Police reveal VVIPs’ alleged involvement in illegal wildlife trade, push for harsher punishment against poachers

IGP Datuk Seri Abdul Hamid Bador speaks during a press conference in Bukit Aman October 30, 2019. ― Picture by Hari Anggara
IGP Datuk Seri Abdul Hamid Bador speaks during a press conference in Bukit Aman October 30, 2019. ― Picture by Hari Anggara

KUALA LUMPUR, Oct 30 — Information of VVIPs being involved in the illegal wildlife trade and poaching has surfaced following a joint investigation by the Royal Malaysian Police, the Wildlife and National Parks Department (Perhilitan), and the Forestry Department of Peninsular Malaysia.

Inspector General of Police Tan Sri Abdul Hamid Bador today revealed these VVIPs were allegedly directly involved with the syndicates, with police so far establishing the existence of more than 10 active illegal wildlife trade rings operating here.

“I am serious in this matter and once they (VVIPs) are identified, I will make sure that their firearms are seized, and if caught they will not escape the prosecutorial processes.

“There is no need to hunt and poach exotic animals in today’s age; there is no need to consume mouse-deers, deers and try to compete with the tigers for their food,” he said.

Abdul Hamid included how the joint effort between the departments, following a meeting today, had agreed that stiffer penalties should be imposed against those found to be involved in the illegal trade.

Also present during today’s press conference on the matter was Perhilitan deputy Director General Datuk Fakhrul Hatta Musa, and the Peninsular Forestry’s deputy Director Datuk Zahari Ibrahim.

Abdul Hamid explained how the joint effort is aimed at pushing for amendments to the Wildlife Conservation Act 2010 (Act 716) that will see prison sentences be extended to 15-years from the current maximum five-year punishment, and maximum fines increased from RM500,000 to RM1 million for those convicted.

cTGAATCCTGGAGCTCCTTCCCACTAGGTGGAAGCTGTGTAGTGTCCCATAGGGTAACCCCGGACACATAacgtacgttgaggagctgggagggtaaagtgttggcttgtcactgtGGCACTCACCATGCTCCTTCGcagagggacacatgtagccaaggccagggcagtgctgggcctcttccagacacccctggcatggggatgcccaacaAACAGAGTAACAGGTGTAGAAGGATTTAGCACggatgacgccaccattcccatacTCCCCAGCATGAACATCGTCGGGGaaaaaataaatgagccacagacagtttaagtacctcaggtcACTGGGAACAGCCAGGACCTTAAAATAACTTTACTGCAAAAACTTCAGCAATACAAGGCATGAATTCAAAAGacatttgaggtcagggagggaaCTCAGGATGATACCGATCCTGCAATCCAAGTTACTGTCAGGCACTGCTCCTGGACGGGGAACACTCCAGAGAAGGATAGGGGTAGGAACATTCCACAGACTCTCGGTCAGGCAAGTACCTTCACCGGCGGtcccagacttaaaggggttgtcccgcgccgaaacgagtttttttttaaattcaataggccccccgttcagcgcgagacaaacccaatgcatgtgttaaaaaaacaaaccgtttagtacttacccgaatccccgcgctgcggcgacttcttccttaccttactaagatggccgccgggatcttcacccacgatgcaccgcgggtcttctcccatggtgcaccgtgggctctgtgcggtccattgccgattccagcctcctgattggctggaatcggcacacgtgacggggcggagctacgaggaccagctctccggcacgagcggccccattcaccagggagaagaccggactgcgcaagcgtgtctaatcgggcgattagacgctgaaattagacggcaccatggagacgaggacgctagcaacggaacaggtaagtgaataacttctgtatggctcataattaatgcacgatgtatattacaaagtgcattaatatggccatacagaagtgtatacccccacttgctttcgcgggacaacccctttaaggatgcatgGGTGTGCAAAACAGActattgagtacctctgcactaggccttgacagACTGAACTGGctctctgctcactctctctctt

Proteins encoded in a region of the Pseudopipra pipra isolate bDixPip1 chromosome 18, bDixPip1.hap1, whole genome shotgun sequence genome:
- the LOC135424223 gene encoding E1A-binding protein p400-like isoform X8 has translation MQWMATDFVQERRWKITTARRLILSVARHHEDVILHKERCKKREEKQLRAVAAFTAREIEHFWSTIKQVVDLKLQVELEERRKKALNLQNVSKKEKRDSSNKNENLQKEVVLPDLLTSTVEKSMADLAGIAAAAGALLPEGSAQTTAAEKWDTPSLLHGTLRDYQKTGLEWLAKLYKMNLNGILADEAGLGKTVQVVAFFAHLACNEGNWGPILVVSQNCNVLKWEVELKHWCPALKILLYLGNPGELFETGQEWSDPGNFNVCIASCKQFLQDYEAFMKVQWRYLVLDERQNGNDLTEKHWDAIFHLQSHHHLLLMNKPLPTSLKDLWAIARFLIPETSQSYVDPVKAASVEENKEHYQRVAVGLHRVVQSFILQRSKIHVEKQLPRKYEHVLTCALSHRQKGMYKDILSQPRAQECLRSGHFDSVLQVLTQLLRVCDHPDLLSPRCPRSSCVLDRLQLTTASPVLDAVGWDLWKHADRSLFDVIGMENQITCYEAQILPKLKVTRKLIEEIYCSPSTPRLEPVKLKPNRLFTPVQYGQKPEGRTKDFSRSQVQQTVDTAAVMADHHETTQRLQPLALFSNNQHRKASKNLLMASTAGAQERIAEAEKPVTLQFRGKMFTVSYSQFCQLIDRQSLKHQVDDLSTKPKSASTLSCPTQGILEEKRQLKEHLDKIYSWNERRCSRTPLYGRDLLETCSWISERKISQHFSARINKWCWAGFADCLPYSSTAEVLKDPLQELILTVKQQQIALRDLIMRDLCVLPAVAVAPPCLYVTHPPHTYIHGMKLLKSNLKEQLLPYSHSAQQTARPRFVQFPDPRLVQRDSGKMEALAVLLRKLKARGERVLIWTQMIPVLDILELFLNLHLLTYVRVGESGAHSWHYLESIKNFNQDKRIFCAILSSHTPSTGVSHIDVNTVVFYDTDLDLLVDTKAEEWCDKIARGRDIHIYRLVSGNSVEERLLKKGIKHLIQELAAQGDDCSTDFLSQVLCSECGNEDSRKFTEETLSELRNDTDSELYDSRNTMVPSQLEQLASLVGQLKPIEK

“The existing punishments are too lenient. I have suggested that mandatory canning be included within the punishments where if it is included it can act as an effective deterrent to those looking to get involved.

“The inclusion of mandatory canning was suggested by PDRM,” he said.

Abdul Hamid said the joint effort in weeding out these illegal poachers was also to ensure that Malaysia escaped being condemned by the United Nations (UN), who he said is coming down hard on nations found to be involved in the illegal market.

He explained that an arm of the UN has been mobilised to monitor nations involved in the illegal wildlife and exotic animal trade, stressing that affirmative action needs to be taken to avoid punished UN.

“Just like what has been happening in the African continent with the elephants and rhinos, we are a tropical country rich with flora and fauna and the UN are watching us.

“That is why this Khazanah Joint Operations is imperative, to prove to the UN that we are a responsible country looking after the flora and fauna,” he said.

Abdul Hamid included how today’s meeting also played into the mission to preserve the local wildlife and natural attractions considering next year’s Visit Malaysia 2020 campaign.

He assured the commitment of the police, by announcing that personnel from their General Operations Force (PGA), Marine Police Department, and their Air Wing Unit have all been roped in for the joint operations against the poachers.

Among the national parks under close watch are those within Kedah, Perak, Pahang, Kelantan, Terengganu, Johor, with unconventional transit and hunting spots around these areas also zeroed in by police.

He included that PDRM has already prompted the Home Ministry to allocate funds to improve and upgrade assets of the involved police departments to aid their monitoring and enforcement efforts.

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